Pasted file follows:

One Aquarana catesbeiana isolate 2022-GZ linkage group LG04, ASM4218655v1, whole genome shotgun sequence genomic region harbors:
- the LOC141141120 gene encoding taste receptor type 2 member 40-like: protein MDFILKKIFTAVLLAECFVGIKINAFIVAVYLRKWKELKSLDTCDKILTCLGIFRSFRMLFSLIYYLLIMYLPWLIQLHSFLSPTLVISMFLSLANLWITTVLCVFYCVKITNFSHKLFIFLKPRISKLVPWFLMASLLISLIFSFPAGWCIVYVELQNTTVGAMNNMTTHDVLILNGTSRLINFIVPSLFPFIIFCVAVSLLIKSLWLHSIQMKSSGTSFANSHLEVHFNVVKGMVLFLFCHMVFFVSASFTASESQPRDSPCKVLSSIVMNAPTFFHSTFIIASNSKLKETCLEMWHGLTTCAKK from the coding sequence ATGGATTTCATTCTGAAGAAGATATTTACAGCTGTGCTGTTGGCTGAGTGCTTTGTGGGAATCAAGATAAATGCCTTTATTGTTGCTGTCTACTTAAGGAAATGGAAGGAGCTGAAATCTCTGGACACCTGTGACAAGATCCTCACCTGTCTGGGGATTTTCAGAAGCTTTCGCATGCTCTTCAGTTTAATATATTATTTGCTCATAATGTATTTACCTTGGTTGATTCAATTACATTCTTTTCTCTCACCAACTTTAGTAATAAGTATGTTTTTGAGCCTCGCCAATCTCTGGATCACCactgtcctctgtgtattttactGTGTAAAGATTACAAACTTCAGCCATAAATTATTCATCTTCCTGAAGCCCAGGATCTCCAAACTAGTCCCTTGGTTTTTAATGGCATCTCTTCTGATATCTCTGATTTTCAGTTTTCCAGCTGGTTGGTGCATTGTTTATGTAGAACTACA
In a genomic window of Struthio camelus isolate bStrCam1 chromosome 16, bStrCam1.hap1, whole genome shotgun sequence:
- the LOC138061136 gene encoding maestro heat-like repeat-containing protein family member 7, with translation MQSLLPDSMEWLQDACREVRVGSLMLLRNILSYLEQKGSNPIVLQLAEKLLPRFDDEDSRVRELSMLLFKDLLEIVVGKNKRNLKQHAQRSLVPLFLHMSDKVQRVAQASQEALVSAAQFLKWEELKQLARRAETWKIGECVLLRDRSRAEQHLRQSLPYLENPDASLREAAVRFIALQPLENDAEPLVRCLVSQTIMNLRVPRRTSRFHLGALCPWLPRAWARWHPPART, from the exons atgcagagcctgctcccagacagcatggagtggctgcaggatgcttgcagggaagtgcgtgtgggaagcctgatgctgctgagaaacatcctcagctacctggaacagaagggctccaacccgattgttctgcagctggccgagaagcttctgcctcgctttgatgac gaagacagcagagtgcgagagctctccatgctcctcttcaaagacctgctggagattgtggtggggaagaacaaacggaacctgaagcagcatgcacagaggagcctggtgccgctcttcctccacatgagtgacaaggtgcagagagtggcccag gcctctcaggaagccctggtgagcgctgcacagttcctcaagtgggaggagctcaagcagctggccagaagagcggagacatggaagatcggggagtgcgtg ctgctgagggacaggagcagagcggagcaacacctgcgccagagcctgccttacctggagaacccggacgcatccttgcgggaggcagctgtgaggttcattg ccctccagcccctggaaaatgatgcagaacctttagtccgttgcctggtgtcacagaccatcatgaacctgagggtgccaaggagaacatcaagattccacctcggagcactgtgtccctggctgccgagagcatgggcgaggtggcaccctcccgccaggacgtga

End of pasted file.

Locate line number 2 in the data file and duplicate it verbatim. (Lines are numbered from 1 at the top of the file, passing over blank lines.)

- the LOC141141120 gene encoding taste receptor type 2 member 40-like: protein MDFILKKIFTAVLLAECFVGIKINAFIVAVYLRKWKELKSLDTCDKILTCLGIFRSFRMLFSLIYYLLIMYLPWLIQLHSFLSPTLVISMFLSLANLWITTVLCVFYCVKITNFSHKLFIFLKPRISKLVPWFLMASLLISLIFSFPAGWCIVYVELQNTTVGAMNNMTTHDVLILNGTSRLINFIVPSLFPFIIFCVAVSLLIKSLWLHSIQMKSSGTSFANSHLEVHFNVVKGMVLFLFCHMVFFVSASFTASESQPRDSPCKVLSSIVMNAPTFFHSTFIIASNSKLKETCLEMWHGLTTCAKK from the coding sequence ATGGATTTCATTCTGAAGAAGATATTTACAGCTGTGCTGTTGGCTGAGTGCTTTGTGGGAATCAAGATAAATGCCTTTATTGTTGCTGTCTACTTAAGGAAATGGAAGGAGCTGAAATCTCTGGACACCTGTGACAAGATCCTCACCTGTCTGGGGATTTTCAGAAGCTTTCGCATGCTCTTCAGTTTAATATATTATTTGCTCATAATGTATTTACCTTGGTTGATTCAATTACATTCTTTTCTCTCACCAACTTTAGTAATAAGTATGTTTTTGAGCCTCGCCAATCTCTGGATCACCactgtcctctgtgtattttactGTGTAAAGATTACAAACTTCAGCCATAAATTATTCATCTTCCTGAAGCCCAGGATCTCCAAACTAGTCCCTTGGTTTTTAATGGCATCTCTTCTGATATCTCTGATTTTCAGTTTTCCAGCTGGTTGGTGCATTGTTTATGTAGAACTACA